The idea of thinness in today’s society is omnipresent and is leading to body dissatisfaction thereby encouraging unhealthy eating and exercise practices in not only women, but also in men who are increasingly focusing on their appearance. This study aimed at identifying the risk factors for weight concerns and physical appearance displeasure among 300 students, aged 18 to 25 years, at the University of Mauritius. Factor analysis was used to identify the following common weight loss behaviors which the participants adopt: “Concern about dieting and weight”, “Physical Activities” and “Controlling the amount of food intake”. Binary logistic regression analyses revealed that age, gender and region had an impact on one’s willingness to maintain the ideal body weight and shape. There was also an interaction between age and region on body dissatisfaction.
Keywords: Depression; Prevalence; Anorexia nervosa; Dieting; Fitness
In today’s world, our society and media defines our physical appearance and determines what constitutes ‘beauty’, although these ‘perfect’ images to which we aspire are more often than not digitally enhanced (airbrushed) and manipulated before final production. Thus, it is not surprising that, instead of accepting and embracing our unique physique and morphology, we tend to focus on an illusory and unattainable perfection which can only be detrimental to us [1,2]. Various factors such as poor body image, negative body weight perception, media influence, and health problems have been linked to our obsession with thinness [3-6]. In particular, body image, defined as the way people see or think about their bodies and how they are viewed by others , has attracted lots of attention recently as people are very determined to improve their appearance when they perceive a gap between their own body and their “ideal” body. This gap results in body dissatisfaction, defined as a person’s negative thoughts about his or her own body , low self-esteem [3,9,10] and also results in a significant increase in state depression [11,12]. Furthermore, distortions in body image and the resulting body dissatisfaction can be used to explain the prevalence of eating disorders such as Anorexia Nervosa and Bulimia Nervosa .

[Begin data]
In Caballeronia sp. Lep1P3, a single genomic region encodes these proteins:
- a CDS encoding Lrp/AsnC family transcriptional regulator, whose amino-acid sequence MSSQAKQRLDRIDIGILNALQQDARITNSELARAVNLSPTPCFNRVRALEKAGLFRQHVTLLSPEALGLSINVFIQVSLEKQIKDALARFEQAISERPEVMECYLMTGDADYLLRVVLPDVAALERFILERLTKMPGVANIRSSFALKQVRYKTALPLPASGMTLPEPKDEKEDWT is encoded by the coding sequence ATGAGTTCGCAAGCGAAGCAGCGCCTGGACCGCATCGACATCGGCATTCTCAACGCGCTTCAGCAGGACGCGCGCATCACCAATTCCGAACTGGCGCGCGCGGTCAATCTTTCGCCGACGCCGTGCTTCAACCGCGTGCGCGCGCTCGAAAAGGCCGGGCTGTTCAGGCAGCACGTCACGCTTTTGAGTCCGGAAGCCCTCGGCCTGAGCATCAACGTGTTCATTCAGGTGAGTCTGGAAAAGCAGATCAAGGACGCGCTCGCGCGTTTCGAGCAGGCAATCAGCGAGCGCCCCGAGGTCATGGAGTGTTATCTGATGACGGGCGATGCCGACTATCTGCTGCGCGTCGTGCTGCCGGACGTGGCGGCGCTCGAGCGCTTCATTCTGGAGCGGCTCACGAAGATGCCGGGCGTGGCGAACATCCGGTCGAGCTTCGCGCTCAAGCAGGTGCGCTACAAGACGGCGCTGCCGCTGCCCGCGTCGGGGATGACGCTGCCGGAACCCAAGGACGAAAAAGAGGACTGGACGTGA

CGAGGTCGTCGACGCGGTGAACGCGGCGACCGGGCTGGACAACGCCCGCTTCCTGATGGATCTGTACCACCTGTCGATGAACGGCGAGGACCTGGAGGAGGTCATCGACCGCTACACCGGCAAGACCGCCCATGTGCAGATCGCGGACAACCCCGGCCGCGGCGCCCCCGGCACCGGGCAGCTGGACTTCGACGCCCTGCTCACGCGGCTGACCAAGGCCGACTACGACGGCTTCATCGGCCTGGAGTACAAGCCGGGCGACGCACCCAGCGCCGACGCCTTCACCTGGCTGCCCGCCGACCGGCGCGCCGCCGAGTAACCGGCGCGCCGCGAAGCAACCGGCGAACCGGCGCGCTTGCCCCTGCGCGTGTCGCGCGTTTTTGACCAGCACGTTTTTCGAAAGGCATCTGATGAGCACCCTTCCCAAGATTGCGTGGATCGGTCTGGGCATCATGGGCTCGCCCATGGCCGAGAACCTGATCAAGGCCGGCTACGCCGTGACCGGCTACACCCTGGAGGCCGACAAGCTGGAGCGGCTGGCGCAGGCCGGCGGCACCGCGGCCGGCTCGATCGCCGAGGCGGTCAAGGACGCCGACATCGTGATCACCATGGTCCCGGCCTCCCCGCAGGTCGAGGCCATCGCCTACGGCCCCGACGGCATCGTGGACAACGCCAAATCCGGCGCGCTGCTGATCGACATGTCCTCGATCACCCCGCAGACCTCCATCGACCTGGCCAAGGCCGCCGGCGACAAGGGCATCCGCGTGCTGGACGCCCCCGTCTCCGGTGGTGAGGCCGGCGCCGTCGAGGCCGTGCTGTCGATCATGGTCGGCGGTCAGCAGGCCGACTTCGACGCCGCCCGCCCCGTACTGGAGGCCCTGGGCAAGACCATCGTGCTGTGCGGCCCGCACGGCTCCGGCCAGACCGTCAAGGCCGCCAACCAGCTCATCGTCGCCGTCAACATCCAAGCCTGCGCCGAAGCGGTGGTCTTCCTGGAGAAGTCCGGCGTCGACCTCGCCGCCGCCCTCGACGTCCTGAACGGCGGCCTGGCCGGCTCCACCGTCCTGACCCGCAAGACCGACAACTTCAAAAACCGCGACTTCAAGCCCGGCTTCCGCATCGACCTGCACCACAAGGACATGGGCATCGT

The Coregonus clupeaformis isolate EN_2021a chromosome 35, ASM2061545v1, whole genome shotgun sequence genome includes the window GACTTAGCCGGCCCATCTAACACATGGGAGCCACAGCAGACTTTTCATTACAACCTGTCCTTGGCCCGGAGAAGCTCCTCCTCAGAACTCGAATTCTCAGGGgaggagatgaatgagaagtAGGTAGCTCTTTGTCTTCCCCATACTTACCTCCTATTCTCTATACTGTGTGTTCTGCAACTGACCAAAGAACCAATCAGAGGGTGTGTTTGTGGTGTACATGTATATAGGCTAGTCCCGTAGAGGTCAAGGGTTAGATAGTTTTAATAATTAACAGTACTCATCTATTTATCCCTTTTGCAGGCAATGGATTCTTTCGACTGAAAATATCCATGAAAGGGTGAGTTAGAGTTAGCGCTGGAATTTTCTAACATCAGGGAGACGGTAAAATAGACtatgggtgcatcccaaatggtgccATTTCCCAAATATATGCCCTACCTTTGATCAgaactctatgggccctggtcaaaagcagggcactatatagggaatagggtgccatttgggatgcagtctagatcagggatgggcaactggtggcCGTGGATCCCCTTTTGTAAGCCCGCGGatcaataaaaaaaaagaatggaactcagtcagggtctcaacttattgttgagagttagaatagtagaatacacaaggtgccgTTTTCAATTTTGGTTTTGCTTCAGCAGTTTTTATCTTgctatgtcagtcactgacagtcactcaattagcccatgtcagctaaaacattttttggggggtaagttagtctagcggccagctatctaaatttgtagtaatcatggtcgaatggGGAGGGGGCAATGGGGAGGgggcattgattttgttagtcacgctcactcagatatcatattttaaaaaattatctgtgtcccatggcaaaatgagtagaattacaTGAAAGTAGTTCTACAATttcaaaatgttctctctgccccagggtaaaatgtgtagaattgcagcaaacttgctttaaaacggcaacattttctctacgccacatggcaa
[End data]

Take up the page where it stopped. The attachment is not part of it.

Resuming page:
Individuals’ weight management practices such as diet or exercise control is determined by one’s body weight perception , which is one’s self-evaluation of one’s weight as underweight or normal weight or overweight irrespective of actual weight . This perception of one’s own body  is influenced by factors such as age, gender, family, peers, media, and ethnicity . Indeed, children as young as 8 year olds reported body image concerns , with the notion of an ideal body becoming more salient in adolescence .
Additionally, body weight perception varies across different ethnicities  with white Americans and Japanese idealizing the ultra-thin body while African-Americans preferring larger bodies [20,21]. Past research on body weight perception was focused mainly on females because of the sociocultural accentuation given to skinny appearance for females . However, recently body dissatisfaction has affected adolescent boys as well . Yet, negative body image is expressed differently between the sexes-with women displaying an obsession with thinness [24,25], and men displaying an aspiration to lower body fat  or gain weight to look muscular . Despite the contradictions, research suggests that the average weight boy is satisfied with his body mass and has a positive body weight perception . Dieting has always been considered as the perfect strategy towards weight loss  among not only people who are normal and over-weight, but also those who are underweight. Yet, research demonstrates that, in the long run, restricting caloric intake will anticipate weight gain, instead of weight loss [25,29]. Whilst it is commonly known that females, as young as 13 years, consistently diet, males also diet to decrease body fat and gain lean muscles . The quest for the ideal body has not left Mauritians unaffected. Fitness facilities are mushrooming around Mauritius, highlighting a drastic increase in the practice of physical activities in adults aged 35 to 54 years .